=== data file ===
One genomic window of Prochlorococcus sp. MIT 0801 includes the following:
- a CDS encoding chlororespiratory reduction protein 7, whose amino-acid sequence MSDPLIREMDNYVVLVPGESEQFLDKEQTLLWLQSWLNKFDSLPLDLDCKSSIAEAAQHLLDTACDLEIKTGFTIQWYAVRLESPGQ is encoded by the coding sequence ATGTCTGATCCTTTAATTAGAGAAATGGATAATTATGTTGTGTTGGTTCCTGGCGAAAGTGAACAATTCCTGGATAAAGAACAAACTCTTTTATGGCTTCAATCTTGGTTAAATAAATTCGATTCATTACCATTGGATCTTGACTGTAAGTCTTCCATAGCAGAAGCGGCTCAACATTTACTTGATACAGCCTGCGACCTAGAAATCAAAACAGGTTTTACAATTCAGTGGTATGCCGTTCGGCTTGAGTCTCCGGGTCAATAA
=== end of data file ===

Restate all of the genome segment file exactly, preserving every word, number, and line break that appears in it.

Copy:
One genomic window of Prochlorococcus sp. MIT 0801 includes the following:
- a CDS encoding chlororespiratory reduction protein 7, whose amino-acid sequence MSDPLIREMDNYVVLVPGESEQFLDKEQTLLWLQSWLNKFDSLPLDLDCKSSIAEAAQHLLDTACDLEIKTGFTIQWYAVRLESPGQ is encoded by the coding sequence ATGTCTGATCCTTTAATTAGAGAAATGGATAATTATGTTGTGTTGGTTCCTGGCGAAAGTGAACAATTCCTGGATAAAGAACAAACTCTTTTATGGCTTCAATCTTGGTTAAATAAATTCGATTCATTACCATTGGATCTTGACTGTAAGTCTTCCATAGCAGAAGCGGCTCAACATTTACTTGATACAGCCTGCGACCTAGAAATCAAAACAGGTTTTACAATTCAGTGGTATGCCGTTCGGCTTGAGTCTCCGGGTCAATAA